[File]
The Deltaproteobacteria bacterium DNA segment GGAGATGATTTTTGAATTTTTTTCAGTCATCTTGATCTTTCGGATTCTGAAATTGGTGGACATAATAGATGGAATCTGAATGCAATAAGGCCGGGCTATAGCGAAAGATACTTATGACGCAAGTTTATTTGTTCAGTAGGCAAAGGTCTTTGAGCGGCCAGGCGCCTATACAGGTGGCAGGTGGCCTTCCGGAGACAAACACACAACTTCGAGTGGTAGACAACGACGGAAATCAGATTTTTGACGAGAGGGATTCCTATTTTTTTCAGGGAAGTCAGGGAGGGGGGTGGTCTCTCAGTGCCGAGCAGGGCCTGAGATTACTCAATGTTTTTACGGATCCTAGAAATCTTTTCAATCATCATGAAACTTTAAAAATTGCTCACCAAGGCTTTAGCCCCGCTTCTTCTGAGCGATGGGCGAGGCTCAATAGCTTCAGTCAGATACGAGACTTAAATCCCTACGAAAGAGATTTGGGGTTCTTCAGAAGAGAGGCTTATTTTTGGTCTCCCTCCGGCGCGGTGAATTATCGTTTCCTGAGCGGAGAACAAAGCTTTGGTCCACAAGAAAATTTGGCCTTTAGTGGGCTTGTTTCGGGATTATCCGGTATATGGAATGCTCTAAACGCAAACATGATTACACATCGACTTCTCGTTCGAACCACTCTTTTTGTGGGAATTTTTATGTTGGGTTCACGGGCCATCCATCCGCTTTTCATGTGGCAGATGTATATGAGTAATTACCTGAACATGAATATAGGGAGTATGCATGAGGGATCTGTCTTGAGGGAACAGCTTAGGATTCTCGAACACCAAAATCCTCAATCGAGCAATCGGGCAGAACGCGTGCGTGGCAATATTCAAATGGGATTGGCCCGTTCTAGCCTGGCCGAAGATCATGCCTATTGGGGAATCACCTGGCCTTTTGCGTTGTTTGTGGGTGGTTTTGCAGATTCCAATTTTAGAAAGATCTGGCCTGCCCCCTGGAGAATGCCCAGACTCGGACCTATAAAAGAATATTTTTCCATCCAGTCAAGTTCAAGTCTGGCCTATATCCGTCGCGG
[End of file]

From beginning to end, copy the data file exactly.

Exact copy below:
The Deltaproteobacteria bacterium DNA segment GGAGATGATTTTTGAATTTTTTTCAGTCATCTTGATCTTTCGGATTCTGAAATTGGTGGACATAATAGATGGAATCTGAATGCAATAAGGCCGGGCTATAGCGAAAGATACTTATGACGCAAGTTTATTTGTTCAGTAGGCAAAGGTCTTTGAGCGGCCAGGCGCCTATACAGGTGGCAGGTGGCCTTCCGGAGACAAACACACAACTTCGAGTGGTAGACAACGACGGAAATCAGATTTTTGACGAGAGGGATTCCTATTTTTTTCAGGGAAGTCAGGGAGGGGGGTGGTCTCTCAGTGCCGAGCAGGGCCTGAGATTACTCAATGTTTTTACGGATCCTAGAAATCTTTTCAATCATCATGAAACTTTAAAAATTGCTCACCAAGGCTTTAGCCCCGCTTCTTCTGAGCGATGGGCGAGGCTCAATAGCTTCAGTCAGATACGAGACTTAAATCCCTACGAAAGAGATTTGGGGTTCTTCAGAAGAGAGGCTTATTTTTGGTCTCCCTCCGGCGCGGTGAATTATCGTTTCCTGAGCGGAGAACAAAGCTTTGGTCCACAAGAAAATTTGGCCTTTAGTGGGCTTGTTTCGGGATTATCCGGTATATGGAATGCTCTAAACGCAAACATGATTACACATCGACTTCTCGTTCGAACCACTCTTTTTGTGGGAATTTTTATGTTGGGTTCACGGGCCATCCATCCGCTTTTCATGTGGCAGATGTATATGAGTAATTACCTGAACATGAATATAGGGAGTATGCATGAGGGATCTGTCTTGAGGGAACAGCTTAGGATTCTCGAACACCAAAATCCTCAATCGAGCAATCGGGCAGAACGCGTGCGTGGCAATATTCAAATGGGATTGGCCCGTTCTAGCCTGGCCGAAGATCATGCCTATTGGGGAATCACCTGGCCTTTTGCGTTGTTTGTGGGTGGTTTTGCAGATTCCAATTTTAGAAAGATCTGGCCTGCCCCCTGGAGAATGCCCAGACTCGGACCTATAAAAGAATATTTTTCCATCCAGTCAAGTTCAAGTCTGGCCTATATCCGTCGCGG